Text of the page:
Editorial Roundup: South Carolina

The State. December 6, 2023.

Editorial: On healthcare, NC has accepted what SC lawmakers continue to reject

As a long-time physician and public health advocate in Rock Hill, S.C., I am looking to our northern neighbors with envy. On Dec. 1, North Carolina closed the coverage gap and expanded Medicaid so that nearly 600,000 more people can now access affordable, quality healthcare.

South Carolina should take a cue from the Tar Heel state and follow in line as soon as possible.

As a South Carolina doctor who treated patients and worked in small hospital emergency rooms for over 35 years, I have witnessed the terrible impacts felt by our state’s failure to close the coverage gap. Many of the people I’ve treated fell into the gap because they earned too little to afford insurance and too much to qualify for Medicaid.

In fact, less than half of South Carolina employers offer health insurance to employees. These are hard-working people like church pastors, truck drivers, childcare workers, restaurant cooks and mental health therapists, who all want to support themselves and their families.

When I think back to my time working in the Chesterfield General Hospital emergency department, I think of the family who came in the middle of the night to have their 1-year-old treated for a painful ear infection and high fever. They delayed care for the child due to not having insurance. This caused a danger to the child and a financial burden to the hospital for having to cover the expensive overnight bill.

I also think of the construction worker who couldn’t afford preventive care. He came in with a stroke-in-progress because his blood pressure was so high. A simple physical could’ve caught his high blood pressure and treated him accordingly, without him ever having a stroke. Instead, he left the hospital disabled and unable to work anymore, due to never having access to care.

The resistance to closing the coverage gap in South Carolina is costing us all. Patients will have worse outcomes that still require care. Not to mention, our federal tax dollars currently fund Medicaid in other states without any of it benefiting our deserving people in the Palmetto State.

With North Carolina set to expand Medicaid, they will see hundreds of thousands of people gain access to crucial screenings that could catch cancer or diabetes early, cover ongoing treatments and save lives. It also means rural North Carolina hospitals have a better chance of staying open, now that patients have more coverage.

It means North Carolina stands to gain tens of thousands of jobs. And it means hundreds of thousands of people, many of them veterans, now have access to crucial mental health care.

These are all benefits North Carolina has accepted that South Carolina lawmakers continue to reject. That’s why I am volunteering with the American Cancer Society Cancer Action Network and other health partners to advocate to close the coverage gap in our state.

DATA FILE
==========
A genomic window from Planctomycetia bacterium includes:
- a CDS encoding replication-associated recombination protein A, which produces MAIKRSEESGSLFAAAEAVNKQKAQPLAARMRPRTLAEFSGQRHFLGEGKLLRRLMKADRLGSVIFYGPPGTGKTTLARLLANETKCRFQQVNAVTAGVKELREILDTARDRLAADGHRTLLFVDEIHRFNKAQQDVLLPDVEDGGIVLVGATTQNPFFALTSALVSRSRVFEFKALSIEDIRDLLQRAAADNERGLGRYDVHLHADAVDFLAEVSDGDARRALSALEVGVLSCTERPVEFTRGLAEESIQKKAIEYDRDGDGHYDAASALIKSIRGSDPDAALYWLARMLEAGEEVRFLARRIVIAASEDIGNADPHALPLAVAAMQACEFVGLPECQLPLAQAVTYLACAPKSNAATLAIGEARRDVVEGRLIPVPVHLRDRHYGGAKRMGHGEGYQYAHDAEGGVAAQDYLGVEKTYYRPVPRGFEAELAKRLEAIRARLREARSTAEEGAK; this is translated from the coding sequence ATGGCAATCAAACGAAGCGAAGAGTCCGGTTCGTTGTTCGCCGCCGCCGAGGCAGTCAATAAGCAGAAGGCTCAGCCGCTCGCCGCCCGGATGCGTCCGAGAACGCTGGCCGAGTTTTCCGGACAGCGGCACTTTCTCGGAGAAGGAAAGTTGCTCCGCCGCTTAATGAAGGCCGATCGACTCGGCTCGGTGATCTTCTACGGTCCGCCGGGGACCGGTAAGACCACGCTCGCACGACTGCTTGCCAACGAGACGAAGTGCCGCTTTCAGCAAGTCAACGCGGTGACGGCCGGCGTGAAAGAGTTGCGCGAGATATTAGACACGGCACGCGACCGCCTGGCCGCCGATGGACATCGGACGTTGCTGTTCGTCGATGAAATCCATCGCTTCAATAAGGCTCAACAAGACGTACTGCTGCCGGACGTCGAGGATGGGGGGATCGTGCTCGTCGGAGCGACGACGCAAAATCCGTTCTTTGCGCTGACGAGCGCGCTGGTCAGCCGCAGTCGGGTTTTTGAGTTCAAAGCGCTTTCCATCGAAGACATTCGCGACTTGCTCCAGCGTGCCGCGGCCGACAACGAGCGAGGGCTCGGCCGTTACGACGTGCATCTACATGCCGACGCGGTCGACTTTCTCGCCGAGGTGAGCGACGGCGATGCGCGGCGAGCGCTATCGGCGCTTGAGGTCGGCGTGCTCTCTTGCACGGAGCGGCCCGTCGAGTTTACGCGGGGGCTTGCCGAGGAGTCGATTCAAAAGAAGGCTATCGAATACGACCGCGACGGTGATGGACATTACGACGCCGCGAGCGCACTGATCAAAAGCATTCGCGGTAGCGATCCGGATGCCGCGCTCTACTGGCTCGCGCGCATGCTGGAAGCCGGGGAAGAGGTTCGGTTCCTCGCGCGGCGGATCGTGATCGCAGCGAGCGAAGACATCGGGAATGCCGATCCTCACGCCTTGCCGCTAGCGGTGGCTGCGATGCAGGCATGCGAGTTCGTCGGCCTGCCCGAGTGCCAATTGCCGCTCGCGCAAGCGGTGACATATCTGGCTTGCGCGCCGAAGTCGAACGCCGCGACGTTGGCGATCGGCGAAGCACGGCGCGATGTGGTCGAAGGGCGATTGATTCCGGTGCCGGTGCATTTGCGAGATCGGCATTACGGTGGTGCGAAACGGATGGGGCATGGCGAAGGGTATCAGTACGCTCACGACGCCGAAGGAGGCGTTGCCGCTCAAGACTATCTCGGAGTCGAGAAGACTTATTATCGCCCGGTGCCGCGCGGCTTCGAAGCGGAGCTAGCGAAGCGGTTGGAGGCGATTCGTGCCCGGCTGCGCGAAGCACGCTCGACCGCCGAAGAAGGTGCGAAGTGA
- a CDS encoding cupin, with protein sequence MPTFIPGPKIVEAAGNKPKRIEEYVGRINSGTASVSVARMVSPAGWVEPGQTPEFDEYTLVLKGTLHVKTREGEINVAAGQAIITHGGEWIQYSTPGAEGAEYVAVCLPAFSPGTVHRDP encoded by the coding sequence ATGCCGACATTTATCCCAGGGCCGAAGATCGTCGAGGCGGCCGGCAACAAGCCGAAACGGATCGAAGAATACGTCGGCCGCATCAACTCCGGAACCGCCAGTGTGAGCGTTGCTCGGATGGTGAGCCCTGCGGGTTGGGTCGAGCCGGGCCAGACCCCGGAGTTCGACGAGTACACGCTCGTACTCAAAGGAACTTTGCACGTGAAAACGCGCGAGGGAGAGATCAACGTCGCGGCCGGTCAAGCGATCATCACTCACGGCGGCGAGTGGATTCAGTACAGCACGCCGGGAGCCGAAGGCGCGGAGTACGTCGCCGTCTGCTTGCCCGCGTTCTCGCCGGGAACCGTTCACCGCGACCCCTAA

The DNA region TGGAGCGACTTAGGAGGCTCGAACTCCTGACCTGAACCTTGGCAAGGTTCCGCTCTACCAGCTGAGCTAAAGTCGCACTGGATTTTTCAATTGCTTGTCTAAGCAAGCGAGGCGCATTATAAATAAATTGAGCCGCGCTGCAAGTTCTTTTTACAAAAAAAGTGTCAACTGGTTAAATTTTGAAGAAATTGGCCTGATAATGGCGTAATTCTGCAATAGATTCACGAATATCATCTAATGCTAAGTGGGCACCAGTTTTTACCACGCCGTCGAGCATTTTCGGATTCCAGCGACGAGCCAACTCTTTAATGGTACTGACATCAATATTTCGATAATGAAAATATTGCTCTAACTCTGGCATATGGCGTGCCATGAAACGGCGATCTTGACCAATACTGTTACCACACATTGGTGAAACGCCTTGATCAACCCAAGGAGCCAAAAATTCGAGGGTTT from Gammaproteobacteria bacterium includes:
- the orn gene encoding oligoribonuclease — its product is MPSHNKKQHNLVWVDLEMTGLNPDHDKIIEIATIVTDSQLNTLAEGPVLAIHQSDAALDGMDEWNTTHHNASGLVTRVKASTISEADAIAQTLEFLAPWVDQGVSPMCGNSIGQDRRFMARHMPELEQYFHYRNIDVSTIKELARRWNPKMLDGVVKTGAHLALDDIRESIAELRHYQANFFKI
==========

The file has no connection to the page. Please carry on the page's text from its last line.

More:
___

Post and Courier. December 2, 2023.

Editorial: All wet? SC and its cities need a better grip on stormwater ponds

No one knows how many stormwater ponds are scattered across South Carolina, much less what condition they’re in, whether they pose any health or environmental threat to their neighbors or whether they’re not functioning as they should be as far as retaining stormwater runoff, if that’s what they were designed to do in the first place.

Some were excavated before any permitting requirements, and the vast majority are on private property, though some have been well-maintained through homeowners associations or other groups given the authority to raise money for their occasional dredging and care.

That reality will not change overnight, but it should change over time, especially as these man-made ponds age. Specifically, state and municipal officials should start by compiling an inventory. This not only would provide an informed basis for future decisions on whether taxpayer dollars should be spent on assessing the ponds’ conditions — particularly as far as their effect on local drainage, water quality and public health — but also would help determine how much public money, if any, should be spent to help fix problems with ponds that can be an essential part of public stormwater management.

When it comes to these ponds, it’s been sort of the Wild West, but more people are seeking law and order. And their voices are expected to grow louder.

That’s clear from two recent reports by The Post and Courier’s Jonah Chester, who noted that the earliest of these ponds — created before today’s permitting laws — exist in a regulatory no-man’s land, not unlike septic systems built on private property. Those septic systems need a permit from the state, but there’s no follow-up as far as their proper maintenance and functioning, even as their effectiveness slowly erodes.

Many ponds were built before 1991, when South Carolina first adopted standards for them; 15 years later, larger local governments began to adopt their own regulations to comply with the federal Clean Water Act. A decade-old estimate from the South Carolina Sea Grant Consortium found more than 9,000 development-related stormwater ponds in the state’s coastal counties, and the actual number is surely higher now. And that estimate sheds no light on their condition or relative importance in preventing flood damage during a heavy rain.

These ponds will continue to pose a greater challenge to their neighbors, particularly in situations where there is not an effective system in place to ensure regular maintenance. At some point, there might be a role for cities, even counties and the state, to address the most problematic conditions. But before that happens, they must know a lot more about what they might be getting into. What they do for one neighborhood’s pond they must be willing to do for all other similar ponds in their jurisdiction.